Monday, Nov. 5, 2018, marks the 49th anniversary of Black Solidarity Day. In 1969, Dr. Carlos Russell was inspired by a play written and produced by Douglas Turner Ward entitled “A Day of Absence,” which depicted a small southern town experiencing the ramifications of the unexpected absence of all the Black people. Dr. Russell initiated the call for a national Black Solidarity Day on the day before Election Day. A day of absence from school, work and shopping; a day for Black people to remove themselves from business as usual in resistance.

“This year, as we approach the 50th anniversary of Black Solidarity Day, we must recapture the heart of its principles,” explained Lateefah Carter, veteran activist in the December 12th Movement. “Dr. Carlos Russell envisioned a collective action that would impact the political and economic system that has and continues to oppress Black people today. Black Solidarity Day exposes the hypocrisy of U.S. democracy.”

She continued, “It has historically been held each year on the day before Election Day in order to heighten the duplicity of the U.S. political process and to exert the economic power of the masses in our people. No work, no school and no shopping allows us to fundamentally impact the political-economy. The absence of transit workers, nurses, teachers, social services, utility workers and government staffers, would cripple the city. Restaurants, retail stores, entertainment and sports would shut down.

“Black Solidarity Day is a day for us to come together and reflect on our current conditions and plan which way forward in resistance and liberation. As the right wing in this country becomes more and more virulent, hostile and violent toward people of color, we must stand in solid unity. The ethnic cleansing of Black communities across the country demands our direct action. We ain’t going nowhere. The relentless suppression of our votes demand a conscious analysis of the political-economic systemic itself. And we must pay close attention to the 2020 U.S. census.”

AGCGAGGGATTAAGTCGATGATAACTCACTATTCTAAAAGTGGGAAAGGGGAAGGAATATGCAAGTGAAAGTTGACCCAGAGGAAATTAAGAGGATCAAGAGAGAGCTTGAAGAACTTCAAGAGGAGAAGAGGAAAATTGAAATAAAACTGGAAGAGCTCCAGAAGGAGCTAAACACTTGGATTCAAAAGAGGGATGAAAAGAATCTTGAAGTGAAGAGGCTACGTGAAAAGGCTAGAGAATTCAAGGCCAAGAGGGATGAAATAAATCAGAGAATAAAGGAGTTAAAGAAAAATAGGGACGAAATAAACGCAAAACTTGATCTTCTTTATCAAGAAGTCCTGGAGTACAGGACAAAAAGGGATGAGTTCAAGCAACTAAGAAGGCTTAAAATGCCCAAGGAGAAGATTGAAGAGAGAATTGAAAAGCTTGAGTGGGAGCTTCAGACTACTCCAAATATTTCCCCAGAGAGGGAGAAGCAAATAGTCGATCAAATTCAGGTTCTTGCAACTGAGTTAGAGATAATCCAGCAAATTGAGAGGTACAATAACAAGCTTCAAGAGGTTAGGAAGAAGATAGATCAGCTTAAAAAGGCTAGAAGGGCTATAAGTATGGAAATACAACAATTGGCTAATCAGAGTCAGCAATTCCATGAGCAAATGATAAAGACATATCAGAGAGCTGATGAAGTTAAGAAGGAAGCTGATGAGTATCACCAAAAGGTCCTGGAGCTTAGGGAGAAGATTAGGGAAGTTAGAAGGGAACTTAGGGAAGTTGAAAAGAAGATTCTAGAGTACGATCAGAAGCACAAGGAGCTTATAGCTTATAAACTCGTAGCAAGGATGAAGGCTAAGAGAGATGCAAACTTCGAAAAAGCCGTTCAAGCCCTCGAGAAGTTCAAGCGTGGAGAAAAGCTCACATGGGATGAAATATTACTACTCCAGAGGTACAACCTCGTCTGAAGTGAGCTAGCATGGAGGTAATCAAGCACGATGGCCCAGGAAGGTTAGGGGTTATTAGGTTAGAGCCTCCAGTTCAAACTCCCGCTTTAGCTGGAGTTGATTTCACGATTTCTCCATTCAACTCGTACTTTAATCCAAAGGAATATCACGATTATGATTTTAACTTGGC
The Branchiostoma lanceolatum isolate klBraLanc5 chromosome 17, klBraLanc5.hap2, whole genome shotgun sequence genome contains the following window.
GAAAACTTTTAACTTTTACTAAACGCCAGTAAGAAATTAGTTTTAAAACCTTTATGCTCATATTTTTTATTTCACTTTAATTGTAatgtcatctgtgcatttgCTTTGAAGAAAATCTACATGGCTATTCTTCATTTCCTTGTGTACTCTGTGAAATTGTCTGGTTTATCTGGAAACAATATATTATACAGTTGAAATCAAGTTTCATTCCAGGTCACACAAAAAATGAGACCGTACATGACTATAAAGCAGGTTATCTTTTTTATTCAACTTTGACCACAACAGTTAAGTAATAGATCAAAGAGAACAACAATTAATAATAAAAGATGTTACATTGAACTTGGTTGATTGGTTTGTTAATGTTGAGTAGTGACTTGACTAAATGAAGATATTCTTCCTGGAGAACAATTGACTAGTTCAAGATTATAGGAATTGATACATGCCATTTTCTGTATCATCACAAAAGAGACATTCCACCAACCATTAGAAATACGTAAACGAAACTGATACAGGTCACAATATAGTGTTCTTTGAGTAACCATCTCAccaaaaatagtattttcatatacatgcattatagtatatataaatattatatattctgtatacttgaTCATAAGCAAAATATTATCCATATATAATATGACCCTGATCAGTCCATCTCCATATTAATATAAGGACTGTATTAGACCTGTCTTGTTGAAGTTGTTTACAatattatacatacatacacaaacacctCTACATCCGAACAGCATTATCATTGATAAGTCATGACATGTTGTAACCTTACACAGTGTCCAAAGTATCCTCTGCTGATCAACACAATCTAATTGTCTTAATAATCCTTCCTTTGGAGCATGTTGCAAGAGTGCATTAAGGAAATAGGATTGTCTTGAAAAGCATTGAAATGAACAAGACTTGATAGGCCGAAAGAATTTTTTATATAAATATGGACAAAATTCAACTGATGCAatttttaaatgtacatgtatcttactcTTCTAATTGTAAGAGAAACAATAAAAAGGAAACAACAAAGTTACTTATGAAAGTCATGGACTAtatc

In conclusion, Carter declared, “We all must be counted and we Black!”

The Black Solidarity Day Coalition will hold three community events throughout the day with respect to the traditional call for “No Work, No School and No Shopping.”

The Teach the People Program, takes place at Bedford Stuyvesant Restoration Plaza, 10 a.m. to noon,1368 Fulton St., Brooklyn N.Y.

The Our Streets! Rally and March Against Ethnic Cleansing will assemble at Bedford Stuyvesant Restoration Plaza at 2 p.m., on the corner of Marcy Avenue and Fulton Street, Brooklyn.

The Don’t Count Us Out 2020 Census Forum will be held at 6:30 p.m., Siloam Presbyterian Church, 260 Jefferson Ave., Brooklyn N.Y.

For more information or endorsements, call 718-398-1766.